With just over two weeks until the November 15 Early Notification deadline, this post is best timed for applicants aiming for a January 10 application, but it wouldn’t surprise me if some EN folks are still engaged in a back and forth with their recommenders, so…

If you’ve maintained your relationships with past professors and supervisors, lining up a recommendation shouldn’t be too difficult.  But making the recommendation work well for you is a larger task.  Step one, naturally, is the request.  If you can speak directly to your recommender, that’s great!  If you’re relying on email, do your recommender (and, by extension, yourself) a favor: include information in your request that will help the professor or supervisor write the letter.  For your academic recommendation, you might attach a piece of writing you did for that professor.  Your transcript will give the professor a sense of your complete academic record.  If your #1 essay (the one that’s a statement of purpose) is ready to share, you could attach that.  Definitely include your résumé.  All of these will help get the letter writing started.  For a professional recommendation, obviously the writing and transcript aren’t as helpful, but the other items would be.

Because you want every element of the application to support your candidacy, once a recommender has agreed to write a letter for you, tell the writer about your objectives and how the recommendation can support your application.  Important (if obvious) note: That’s not the same as writing it yourself!  But I find that a lot of applicants throw away too much of the recommendation’s value by not offering guidance to the writer.

You’ll want to give your letter writers some time to write the letter, and you may need to follow-up to be sure the letter is submitted before the deadline.  We won’t penalize you if your letter writer is late by a few days.  But if your letter writer delays too much, your application will languish in a virtual box, regardless of when you’ve submitted your materials.  Stay on top of this, and if your writer seems unable to find the time, get in touch with us — we’ll tell you how to swap one recommender for another.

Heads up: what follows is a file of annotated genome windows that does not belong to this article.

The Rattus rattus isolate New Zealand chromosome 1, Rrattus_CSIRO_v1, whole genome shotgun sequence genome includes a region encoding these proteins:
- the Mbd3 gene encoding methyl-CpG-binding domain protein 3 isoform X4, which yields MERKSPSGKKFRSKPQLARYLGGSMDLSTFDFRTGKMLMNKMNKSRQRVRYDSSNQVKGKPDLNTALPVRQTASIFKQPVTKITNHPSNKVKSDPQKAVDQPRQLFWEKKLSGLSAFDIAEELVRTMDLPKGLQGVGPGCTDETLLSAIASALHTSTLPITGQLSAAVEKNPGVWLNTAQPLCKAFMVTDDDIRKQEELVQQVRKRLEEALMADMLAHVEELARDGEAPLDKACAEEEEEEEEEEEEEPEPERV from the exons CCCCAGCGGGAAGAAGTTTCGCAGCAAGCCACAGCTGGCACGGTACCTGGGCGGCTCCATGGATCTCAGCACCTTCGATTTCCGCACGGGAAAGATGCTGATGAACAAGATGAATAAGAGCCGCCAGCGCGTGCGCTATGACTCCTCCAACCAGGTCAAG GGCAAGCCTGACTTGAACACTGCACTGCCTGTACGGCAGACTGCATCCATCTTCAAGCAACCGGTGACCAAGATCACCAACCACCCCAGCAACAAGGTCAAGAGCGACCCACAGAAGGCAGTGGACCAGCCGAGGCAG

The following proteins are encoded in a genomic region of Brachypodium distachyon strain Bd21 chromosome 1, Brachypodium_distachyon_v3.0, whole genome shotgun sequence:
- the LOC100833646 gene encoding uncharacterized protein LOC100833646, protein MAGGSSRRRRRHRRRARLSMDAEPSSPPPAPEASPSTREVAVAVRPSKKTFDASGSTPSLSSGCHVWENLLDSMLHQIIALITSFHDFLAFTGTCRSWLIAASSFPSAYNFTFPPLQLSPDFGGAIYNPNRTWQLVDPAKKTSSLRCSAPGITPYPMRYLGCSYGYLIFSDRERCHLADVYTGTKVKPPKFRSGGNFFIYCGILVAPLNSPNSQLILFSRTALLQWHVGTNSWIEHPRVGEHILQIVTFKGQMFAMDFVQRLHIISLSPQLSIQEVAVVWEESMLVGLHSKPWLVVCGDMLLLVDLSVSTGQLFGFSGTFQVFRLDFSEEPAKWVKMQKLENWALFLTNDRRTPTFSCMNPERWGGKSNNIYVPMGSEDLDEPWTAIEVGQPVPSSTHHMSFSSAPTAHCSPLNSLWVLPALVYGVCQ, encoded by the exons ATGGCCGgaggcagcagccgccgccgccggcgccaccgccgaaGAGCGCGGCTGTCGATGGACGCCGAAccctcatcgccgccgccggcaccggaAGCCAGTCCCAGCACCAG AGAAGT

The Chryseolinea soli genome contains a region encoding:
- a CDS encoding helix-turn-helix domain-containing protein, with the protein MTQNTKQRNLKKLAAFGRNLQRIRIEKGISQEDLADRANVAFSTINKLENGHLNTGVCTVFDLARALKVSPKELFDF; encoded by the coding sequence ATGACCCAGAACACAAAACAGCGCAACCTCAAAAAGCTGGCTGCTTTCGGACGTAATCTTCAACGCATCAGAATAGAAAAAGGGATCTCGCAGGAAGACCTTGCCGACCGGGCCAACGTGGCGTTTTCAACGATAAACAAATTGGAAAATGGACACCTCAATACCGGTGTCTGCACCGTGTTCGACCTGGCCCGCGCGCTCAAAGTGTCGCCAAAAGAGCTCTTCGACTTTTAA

And now, two additional resources.  First, you can check out what we’ve written about recommendations in the past.  Second, you can refer your letter writers to a page on our website that gives them further information on how to write a helpful letter.  Keep in mind that, while many professors churn out dozens of letters each year, your workplace supervisor may never have written one before.

And while I’m thinking of it, I’ll highlight one particular point from that information page.  “A typical letter of recommendation for a Fletcher application is between one and two pages in length. A letter that is too short may provide insufficient detail, while a letter that is longer than two pages may be more than needed for the application.”  This is especially valuable guidance for those who haven’t written letters before, or those from other cultures where a shorter or longer recommendation may be the norm.  Help your recommender understand that the letter is for a U.S. graduate school, and a single paragraph won’t support your candidacy as well as a more detailed letter would.

Last, but definitely not least important: Keep your recommenders posted on the process!  Thank them for writing when the letter first goes in, when you’ve submitted all your applications, and when you hear back from your graduate schools.  Writing a good letter takes time; updates and thanks are the least you can do to “repay” the writers.

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